Easily recognizable for her massive dreadlocks and queen-of-the-jungle outfits, Ariane Forster -- better known as The Slits' vocalist Ari Up -- was just a teen-ager in 1976 when she was swept up in punk's seminal bubblings. Her mother Nora (who would later marry Sex Pistol John Lydon) had been a music promoter since the '60s, and rock stars like Jimi Hendrix had paraded through Ari's house. "My mom was like the mama of the punks," she says.
Ari formed The Slits at the tender age of 14 with drummer Palmolive, and a brash, punky version of the band toured the following year with The Clash and The Buzzcocks. Her initial encounter with Palmolive, at a Clash gig is the stuff of legend. "Yeah, she was Joe Strummer's girfriend, [but] I realized that she was a girl on a mission. She said, 'Listen, we're going to do a girl group and start rehearsing tomorrow -- I heard you can sing.' So I said, 'Fine, I'll come to the rehearsal,' and I was immediately in the group." (Palmolive eventually left to form Rough Trade girl-group The Raincoats.)
The version of The Slits many remember, however, is the post-punk and dub-reggae-influenced lineup photographed for the famous cover of their 1979 Island Records debut, Cut: Ari Up, drummer Viv Albertine and bassist Tessa Pollitt naked except for some mud and loincloths. They also released a split single with British agit-punksters The Pop Group and the archival Return of the Giant Slits, but the band soon ran its course.
Ari moved to Jamaica to raise a family, but kept in touch with the vibrant U.K. scene, working with everyone from dub-rockers New Age Steppers and avant-funksters Rip Rig & Panic (featuring a young Neneh Cherry) to German techno producers Terranova. She also released solo material, some of which is available on her 2005 dancehall-inflected album, Dread More Dan Dead.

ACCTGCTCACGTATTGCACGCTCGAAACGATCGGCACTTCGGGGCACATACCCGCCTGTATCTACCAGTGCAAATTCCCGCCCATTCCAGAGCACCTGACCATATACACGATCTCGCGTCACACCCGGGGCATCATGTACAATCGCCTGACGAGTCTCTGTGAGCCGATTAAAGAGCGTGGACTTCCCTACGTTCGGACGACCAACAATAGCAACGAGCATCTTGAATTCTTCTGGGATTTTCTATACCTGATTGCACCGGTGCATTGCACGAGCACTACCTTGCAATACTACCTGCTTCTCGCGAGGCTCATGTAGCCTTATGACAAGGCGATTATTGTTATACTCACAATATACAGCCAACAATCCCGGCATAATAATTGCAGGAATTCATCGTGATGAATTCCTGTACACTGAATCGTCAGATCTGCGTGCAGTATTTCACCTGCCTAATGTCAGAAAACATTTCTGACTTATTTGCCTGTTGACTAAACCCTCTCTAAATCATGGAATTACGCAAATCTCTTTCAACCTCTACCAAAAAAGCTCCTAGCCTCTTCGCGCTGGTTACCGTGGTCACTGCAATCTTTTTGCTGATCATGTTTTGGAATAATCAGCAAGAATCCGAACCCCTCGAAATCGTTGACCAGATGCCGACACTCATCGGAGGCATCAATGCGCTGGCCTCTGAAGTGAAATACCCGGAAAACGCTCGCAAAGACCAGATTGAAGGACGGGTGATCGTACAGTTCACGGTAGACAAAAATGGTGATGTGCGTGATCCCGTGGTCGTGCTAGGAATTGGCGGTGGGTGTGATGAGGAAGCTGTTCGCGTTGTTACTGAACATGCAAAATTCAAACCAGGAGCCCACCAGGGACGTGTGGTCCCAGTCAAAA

That same year, Ari rejoined Tessa Pollitt in a new edition of The Slits, which now includes Holly Cook (daughter of Sex Pistol Paul Cook). "[Pollitt] came to my shows and we both said we needed to continue this mission. This is the first time I can say that there's a huge explosion of kids that are really inspired and excited to do their own stuff, even more than in the '90s," Ari says. "So there are all kinds of people now who need to be around us and uplifted."
The Slits picked up right where they left off, releasing the 2006 EP Revenge of the Killer Slits, touring Australia and Japan for the first time and opening for Sonic Youth in New York. The exuberance of Ari's adolescence still shines through in her current performances, a string of DIY-booked dates with Brooklyn band Shellshag that includes a stop Fri., March 21, at the Warhol Museum.
"It's still a revolution when The Slits play," she states assuredly. "It's not just about the music but about the attitude. We were ahead of our time back then, so we never really finished what we started. [In the interim] we've been written out of history, so we have to continue and be here in these times, now."
The Slits with Shellshag. 8 p.m. Fri., March 21. The Andy Warhol Museum, 117 Sandusky St., North Side. $12. All ages. 412-237-8300 or www.warhol.org
- Killer: The Slits